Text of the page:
The Group of Seven high-income countries agreed on a "historic" deal that will result in a minimum corporate tax rate of at least 15 per cent, the UK's finance minister said.
The agreement to reform the global tax system would make it "fit for the global digital age" and ensure technology companies paid their fair share, Rishi Sunak said.
"That global minimum tax would end the race-to-the-bottom in corporate taxation, and ensure fairness for the middle class and working people in the US and around the world," US Treasury Secretary Janet Yellen said.
French Finance Minister Bruno Le Maire described the deal as "starting point" and said the G7 would fight "to ensure that this minimum corporate tax rate is as high as possible".
The G7 hopes to reach a final agreement at the July gathering of the expanded G20 finance ministers group, it added
Finance leaders from the US, Japan, France, Canada, Germany and Italy had been discussing the global minimum tax rate in London with Mr Sunak, in the first in-person meeting since the start of the pandemic, as the part of the UK's G7 presidency.
Under the principles of the reform, "the largest global firms with profit margins of at least 10 per cent" will be taxed more equitably, with 20 per cent of any profit above a 10 per cent margin taxed in countries where they make sales, according to the UK's finance ministry.
It said the G7 "also followed the UK’s lead by giving a commitment to make it mandatory for firms to report the climate impact of their investment decisions – and concrete steps to crack down on environmental criminals".
The agreement comes after US President Joe Biden's administration gave impetus to stalled global tax talks this year by agreeing to a minimum corporation tax rate of at least 15 per cent last month – well below the average in the G7.
Wealthy nations have struggled for years to agree on a way to raise more tax from large multinationals such as Google, Amazon and Facebook, which often book profits in jurisdictions where they pay little or no tax.
This includes Ireland, which currently has a 12.5 per cent corporate levy. It has been resistant to a higher levy.
“Even Ireland must understand they have to give agreement to this major breakthrough,” Mr Le Maire said on Friday.
The minimum rate aims to prevent major corporations from cheating the system by shifting profits to countries with low corporate tax rates, while also boosting governments' revenue after the coronavirus pandemic.
A G7 agreement to establish a minimum tax rate on big tech and other companies could bring in more than $200 billion a year in revenue for British and EU governments if a higher tax rate of 25 per cent were agreed to by the G7, research released by the European Tax Observatory shows.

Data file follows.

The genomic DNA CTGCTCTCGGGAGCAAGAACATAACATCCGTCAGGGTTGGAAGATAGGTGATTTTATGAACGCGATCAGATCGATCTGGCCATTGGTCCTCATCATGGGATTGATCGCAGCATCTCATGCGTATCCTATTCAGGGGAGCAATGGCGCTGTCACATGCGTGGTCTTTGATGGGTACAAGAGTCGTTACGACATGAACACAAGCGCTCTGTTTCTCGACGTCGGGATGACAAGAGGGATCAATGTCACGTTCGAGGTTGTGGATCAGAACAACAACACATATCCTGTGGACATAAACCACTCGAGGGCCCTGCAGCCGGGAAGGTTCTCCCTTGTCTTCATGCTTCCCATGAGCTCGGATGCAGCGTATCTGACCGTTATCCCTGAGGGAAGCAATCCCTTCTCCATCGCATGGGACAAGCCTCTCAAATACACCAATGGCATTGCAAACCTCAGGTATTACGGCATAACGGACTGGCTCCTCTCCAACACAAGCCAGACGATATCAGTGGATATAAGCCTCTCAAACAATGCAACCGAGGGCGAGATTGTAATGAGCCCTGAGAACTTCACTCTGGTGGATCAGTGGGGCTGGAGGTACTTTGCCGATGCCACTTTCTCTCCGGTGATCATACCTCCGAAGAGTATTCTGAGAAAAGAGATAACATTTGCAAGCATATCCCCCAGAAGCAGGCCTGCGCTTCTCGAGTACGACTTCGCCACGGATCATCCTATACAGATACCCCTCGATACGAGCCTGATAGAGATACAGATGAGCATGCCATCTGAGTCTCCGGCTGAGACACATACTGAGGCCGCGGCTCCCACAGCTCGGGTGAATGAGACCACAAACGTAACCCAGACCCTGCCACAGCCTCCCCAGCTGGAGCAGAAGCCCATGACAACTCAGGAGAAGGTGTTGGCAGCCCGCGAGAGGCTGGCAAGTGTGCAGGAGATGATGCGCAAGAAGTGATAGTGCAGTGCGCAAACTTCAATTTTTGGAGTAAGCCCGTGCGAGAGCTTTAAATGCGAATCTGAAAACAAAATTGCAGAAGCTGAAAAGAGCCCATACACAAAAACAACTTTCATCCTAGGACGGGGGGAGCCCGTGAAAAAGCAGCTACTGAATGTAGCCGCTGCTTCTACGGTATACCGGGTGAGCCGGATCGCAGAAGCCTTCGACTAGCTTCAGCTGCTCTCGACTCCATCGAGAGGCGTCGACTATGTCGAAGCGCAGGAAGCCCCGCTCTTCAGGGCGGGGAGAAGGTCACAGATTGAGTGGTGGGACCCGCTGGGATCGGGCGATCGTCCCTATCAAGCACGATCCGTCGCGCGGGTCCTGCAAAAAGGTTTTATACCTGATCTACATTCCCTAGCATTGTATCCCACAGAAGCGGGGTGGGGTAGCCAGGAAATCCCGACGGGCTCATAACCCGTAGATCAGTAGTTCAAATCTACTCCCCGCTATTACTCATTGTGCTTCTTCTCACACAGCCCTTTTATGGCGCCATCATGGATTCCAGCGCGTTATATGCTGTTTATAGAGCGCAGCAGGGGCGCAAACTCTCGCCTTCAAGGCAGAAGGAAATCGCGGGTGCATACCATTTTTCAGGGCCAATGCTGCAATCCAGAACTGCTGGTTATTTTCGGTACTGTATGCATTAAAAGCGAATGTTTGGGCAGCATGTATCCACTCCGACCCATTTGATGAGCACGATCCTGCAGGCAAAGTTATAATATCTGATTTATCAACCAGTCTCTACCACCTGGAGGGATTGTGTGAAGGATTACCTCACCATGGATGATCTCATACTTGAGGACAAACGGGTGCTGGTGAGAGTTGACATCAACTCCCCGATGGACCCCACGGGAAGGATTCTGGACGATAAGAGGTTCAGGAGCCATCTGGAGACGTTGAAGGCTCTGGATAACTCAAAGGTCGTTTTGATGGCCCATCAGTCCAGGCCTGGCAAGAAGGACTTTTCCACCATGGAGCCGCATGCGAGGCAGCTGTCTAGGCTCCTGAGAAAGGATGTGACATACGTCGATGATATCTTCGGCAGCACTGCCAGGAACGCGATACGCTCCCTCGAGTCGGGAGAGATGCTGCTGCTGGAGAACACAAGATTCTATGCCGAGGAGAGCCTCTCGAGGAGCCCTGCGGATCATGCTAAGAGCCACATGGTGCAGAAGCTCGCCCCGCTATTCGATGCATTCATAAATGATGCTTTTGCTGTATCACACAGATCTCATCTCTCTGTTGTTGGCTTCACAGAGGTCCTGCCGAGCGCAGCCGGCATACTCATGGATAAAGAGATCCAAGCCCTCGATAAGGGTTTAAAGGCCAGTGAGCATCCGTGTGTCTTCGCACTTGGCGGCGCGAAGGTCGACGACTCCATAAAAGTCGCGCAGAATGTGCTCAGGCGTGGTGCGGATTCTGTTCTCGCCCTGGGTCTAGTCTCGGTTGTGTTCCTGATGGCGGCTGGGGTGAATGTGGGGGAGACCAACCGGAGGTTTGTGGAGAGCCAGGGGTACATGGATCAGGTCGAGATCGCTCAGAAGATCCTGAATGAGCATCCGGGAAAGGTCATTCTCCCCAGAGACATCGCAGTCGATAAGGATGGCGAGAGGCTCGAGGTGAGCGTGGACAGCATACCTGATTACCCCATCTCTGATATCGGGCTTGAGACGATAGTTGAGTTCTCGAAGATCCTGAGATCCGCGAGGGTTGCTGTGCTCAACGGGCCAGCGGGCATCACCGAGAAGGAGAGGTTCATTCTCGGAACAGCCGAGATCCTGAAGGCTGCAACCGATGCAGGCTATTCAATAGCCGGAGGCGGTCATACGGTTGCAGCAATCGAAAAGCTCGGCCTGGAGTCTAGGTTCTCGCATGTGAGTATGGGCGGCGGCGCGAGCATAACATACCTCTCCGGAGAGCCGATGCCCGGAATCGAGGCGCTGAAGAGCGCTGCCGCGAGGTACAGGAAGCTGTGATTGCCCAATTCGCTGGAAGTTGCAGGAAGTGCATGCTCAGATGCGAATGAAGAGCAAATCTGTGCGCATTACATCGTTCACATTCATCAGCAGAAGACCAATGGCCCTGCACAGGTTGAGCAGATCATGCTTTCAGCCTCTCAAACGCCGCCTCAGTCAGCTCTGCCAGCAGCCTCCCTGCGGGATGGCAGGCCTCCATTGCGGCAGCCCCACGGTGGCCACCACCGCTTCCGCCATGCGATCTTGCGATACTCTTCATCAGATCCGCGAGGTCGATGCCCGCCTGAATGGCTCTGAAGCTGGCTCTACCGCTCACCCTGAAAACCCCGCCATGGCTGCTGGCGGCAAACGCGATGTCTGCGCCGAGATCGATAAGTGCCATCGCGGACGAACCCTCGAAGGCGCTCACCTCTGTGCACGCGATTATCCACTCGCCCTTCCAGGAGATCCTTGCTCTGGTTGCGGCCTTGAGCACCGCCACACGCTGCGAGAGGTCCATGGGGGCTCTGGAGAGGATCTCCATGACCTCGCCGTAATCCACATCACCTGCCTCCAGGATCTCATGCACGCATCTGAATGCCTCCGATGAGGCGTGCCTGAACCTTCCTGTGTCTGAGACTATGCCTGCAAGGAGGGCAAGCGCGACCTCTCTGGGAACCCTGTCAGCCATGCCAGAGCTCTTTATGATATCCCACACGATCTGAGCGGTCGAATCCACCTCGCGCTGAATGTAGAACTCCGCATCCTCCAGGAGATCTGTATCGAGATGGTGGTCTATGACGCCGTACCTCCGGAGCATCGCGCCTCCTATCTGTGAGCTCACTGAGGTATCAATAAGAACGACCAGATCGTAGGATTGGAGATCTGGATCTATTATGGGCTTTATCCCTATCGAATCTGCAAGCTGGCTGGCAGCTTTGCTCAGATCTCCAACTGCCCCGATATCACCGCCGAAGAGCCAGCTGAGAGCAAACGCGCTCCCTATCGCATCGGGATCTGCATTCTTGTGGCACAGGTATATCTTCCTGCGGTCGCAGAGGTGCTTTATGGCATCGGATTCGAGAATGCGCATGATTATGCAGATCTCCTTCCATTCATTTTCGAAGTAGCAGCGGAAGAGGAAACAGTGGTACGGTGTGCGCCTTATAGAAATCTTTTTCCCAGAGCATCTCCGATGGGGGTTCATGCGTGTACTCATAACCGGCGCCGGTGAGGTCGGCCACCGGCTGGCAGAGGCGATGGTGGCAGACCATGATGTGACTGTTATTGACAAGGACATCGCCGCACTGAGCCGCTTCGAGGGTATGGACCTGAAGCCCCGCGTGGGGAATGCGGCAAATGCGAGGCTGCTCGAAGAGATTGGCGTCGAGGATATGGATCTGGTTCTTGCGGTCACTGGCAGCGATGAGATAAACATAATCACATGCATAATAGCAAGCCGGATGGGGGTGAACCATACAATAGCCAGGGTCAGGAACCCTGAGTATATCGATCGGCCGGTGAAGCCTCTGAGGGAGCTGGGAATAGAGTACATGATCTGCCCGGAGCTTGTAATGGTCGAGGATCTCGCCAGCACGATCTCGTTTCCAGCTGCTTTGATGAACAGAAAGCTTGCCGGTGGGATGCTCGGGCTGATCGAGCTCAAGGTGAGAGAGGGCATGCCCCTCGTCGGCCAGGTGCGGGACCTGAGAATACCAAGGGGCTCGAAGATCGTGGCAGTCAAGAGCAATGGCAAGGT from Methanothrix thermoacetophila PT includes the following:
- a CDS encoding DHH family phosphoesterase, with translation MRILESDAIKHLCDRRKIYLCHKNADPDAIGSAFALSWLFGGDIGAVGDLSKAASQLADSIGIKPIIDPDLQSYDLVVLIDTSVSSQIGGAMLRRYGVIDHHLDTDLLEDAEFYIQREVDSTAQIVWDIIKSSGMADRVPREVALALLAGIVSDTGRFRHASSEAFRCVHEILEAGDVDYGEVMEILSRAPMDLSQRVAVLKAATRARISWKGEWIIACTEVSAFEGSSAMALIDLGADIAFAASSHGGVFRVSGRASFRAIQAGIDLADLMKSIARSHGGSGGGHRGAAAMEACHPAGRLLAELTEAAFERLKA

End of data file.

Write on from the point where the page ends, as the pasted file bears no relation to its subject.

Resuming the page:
Mr Sunak, who greeted leaders by bumping elbows rather than shaking hands to comply with Covid-19 restrictions, told ministers that the rest of the world was watching.
"We cannot continue to rely on a tax system that was largely designed in the 1920s," he said.
Mr Sunak said he wants to ensure "companies pay the right amount of tax in the right place", so that multinationals pay more tax where they make their sales – not just where they book profits, or locate their headquarters.
The application of a new global corporation tax rate will also lead to "the removal of all Digital Services Taxes, and other relevant similar measures, on all companies", a communique issued by G7 finance ministers and central bank heads said on Saturday.
The G7 leaders said they would progress measures "and look forward to reaching an agreement at the July meeting of G20 Finance Ministers and Central Bank Governors".
The G20 meeting is set to take place in Venice next month.
The G7 accord is part of a much broader, existing effort. The Organisation for Economic Co-operation and Development has been co-ordinating tax negotiations among 140 countries for years on rules for taxing cross-border digital services and curbing tax base erosion, including a global corporate minimum tax.
The OECD’s new secretary-general, Mathias Cormann, who took office last week, welcomed the signing of the agreement.
“Governments around the world need to be able to raise the necessary revenue to fund the essential public services and support that their populations require and expect, in a way that is efficient, least distorting and also fair and equitable”, Mr Cormann said.
“The combined effect of the globalisation and the digitalisation of our economies has caused distortions and inequities which can only be effectively addressed through a multilaterally agreed solution.